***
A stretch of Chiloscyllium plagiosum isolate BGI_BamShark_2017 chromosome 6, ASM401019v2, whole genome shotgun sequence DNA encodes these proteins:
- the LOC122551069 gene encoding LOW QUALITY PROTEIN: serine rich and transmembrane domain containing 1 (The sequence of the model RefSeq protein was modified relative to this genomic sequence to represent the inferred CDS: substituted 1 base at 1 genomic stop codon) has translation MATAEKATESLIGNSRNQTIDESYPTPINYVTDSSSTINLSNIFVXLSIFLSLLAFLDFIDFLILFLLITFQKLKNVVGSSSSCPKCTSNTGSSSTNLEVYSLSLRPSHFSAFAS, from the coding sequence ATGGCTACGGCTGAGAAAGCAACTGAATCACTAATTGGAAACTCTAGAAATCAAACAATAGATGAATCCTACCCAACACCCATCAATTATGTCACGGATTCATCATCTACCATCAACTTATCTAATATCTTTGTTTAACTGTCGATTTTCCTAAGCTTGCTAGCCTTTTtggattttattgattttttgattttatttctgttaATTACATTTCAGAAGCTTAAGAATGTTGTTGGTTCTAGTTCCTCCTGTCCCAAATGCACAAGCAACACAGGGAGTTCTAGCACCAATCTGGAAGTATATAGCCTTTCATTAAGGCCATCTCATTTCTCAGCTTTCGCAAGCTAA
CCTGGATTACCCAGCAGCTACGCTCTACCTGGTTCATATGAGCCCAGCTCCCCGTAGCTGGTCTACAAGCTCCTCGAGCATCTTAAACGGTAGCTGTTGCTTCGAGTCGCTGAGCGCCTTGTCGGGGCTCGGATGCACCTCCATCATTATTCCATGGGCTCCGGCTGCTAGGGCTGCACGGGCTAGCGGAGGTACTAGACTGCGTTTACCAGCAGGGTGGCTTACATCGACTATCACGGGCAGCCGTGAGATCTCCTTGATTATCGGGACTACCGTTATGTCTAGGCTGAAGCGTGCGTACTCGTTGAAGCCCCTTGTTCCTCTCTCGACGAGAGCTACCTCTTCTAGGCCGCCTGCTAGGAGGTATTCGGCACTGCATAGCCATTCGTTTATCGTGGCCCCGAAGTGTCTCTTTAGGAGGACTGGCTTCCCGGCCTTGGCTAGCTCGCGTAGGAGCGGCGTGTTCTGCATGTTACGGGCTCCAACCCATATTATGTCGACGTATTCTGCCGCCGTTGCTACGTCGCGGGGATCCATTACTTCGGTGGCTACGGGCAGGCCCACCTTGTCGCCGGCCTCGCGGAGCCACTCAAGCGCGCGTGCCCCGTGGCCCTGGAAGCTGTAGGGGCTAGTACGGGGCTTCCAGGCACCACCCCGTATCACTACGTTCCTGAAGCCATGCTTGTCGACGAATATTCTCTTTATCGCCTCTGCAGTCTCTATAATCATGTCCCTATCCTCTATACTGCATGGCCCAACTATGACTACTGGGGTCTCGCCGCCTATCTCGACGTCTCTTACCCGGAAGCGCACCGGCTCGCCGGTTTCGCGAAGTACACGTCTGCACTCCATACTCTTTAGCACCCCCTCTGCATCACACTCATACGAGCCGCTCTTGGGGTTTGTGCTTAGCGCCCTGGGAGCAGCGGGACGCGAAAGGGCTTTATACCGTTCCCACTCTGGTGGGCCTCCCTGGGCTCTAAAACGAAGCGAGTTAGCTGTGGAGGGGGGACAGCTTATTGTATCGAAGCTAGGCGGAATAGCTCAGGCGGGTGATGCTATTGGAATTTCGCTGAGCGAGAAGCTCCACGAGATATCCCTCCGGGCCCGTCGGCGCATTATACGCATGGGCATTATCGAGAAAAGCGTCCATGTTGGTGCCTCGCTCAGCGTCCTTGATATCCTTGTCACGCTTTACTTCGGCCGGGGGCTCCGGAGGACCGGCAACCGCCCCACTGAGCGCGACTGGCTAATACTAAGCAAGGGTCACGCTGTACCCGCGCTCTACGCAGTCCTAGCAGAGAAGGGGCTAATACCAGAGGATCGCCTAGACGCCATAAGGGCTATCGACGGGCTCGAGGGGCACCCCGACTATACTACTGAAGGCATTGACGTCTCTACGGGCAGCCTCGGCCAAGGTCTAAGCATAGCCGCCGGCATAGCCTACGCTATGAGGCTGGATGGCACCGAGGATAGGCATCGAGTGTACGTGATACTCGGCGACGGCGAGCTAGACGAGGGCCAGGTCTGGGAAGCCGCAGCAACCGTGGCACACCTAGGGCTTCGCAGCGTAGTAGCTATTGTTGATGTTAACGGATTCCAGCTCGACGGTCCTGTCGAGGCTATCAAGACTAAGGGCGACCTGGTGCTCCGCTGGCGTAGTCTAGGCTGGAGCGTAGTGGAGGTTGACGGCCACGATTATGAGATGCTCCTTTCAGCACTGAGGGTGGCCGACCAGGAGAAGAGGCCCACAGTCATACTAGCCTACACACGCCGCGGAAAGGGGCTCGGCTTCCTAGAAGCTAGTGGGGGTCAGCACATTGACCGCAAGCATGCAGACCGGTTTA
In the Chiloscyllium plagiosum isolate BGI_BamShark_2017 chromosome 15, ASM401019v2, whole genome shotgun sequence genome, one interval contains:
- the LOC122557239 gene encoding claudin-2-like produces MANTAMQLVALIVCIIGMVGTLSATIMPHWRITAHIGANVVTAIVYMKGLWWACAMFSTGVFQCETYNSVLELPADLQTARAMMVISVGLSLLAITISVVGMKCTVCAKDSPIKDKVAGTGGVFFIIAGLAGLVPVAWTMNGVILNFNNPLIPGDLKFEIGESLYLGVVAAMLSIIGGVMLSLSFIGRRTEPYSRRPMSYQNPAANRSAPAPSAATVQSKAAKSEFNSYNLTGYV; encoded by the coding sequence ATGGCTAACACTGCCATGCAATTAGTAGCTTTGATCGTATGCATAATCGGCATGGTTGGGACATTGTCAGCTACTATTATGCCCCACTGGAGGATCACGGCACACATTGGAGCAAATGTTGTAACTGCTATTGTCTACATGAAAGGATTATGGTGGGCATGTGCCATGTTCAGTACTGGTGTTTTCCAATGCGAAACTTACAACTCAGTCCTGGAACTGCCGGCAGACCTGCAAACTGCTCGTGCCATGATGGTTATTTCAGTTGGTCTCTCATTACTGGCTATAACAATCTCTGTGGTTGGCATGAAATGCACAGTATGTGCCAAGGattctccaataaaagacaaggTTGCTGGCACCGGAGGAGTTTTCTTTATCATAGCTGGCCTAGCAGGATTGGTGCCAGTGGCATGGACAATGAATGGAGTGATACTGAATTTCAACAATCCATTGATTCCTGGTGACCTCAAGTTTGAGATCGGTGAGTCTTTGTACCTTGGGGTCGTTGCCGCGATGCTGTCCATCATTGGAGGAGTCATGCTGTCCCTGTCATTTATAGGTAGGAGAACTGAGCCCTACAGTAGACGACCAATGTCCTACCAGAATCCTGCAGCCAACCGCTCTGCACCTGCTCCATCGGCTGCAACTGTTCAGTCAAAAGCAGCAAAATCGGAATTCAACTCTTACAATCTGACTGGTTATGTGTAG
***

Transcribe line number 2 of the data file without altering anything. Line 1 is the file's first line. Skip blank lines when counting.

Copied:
- the LOC122551069 gene encoding LOW QUALITY PROTEIN: serine rich and transmembrane domain containing 1 (The sequence of the model RefSeq protein was modified relative to this genomic sequence to represent the inferred CDS: substituted 1 base at 1 genomic stop codon) has translation MATAEKATESLIGNSRNQTIDESYPTPINYVTDSSSTINLSNIFVXLSIFLSLLAFLDFIDFLILFLLITFQKLKNVVGSSSSCPKCTSNTGSSSTNLEVYSLSLRPSHFSAFAS, from the coding sequence ATGGCTACGGCTGAGAAAGCAACTGAATCACTAATTGGAAACTCTAGAAATCAAACAATAGATGAATCCTACCCAACACCCATCAATTATGTCACGGATTCATCATCTACCATCAACTTATCTAATATCTTTGTTTAACTGTCGATTTTCCTAAGCTTGCTAGCCTTTTtggattttattgattttttgattttatttctgttaATTACATTTCAGAAGCTTAAGAATGTTGTTGGTTCTAGTTCCTCCTGTCCCAAATGCACAAGCAACACAGGGAGTTCTAGCACCAATCTGGAAGTATATAGCCTTTCATTAAGGCCATCTCATTTCTCAGCTTTCGCAAGCTAA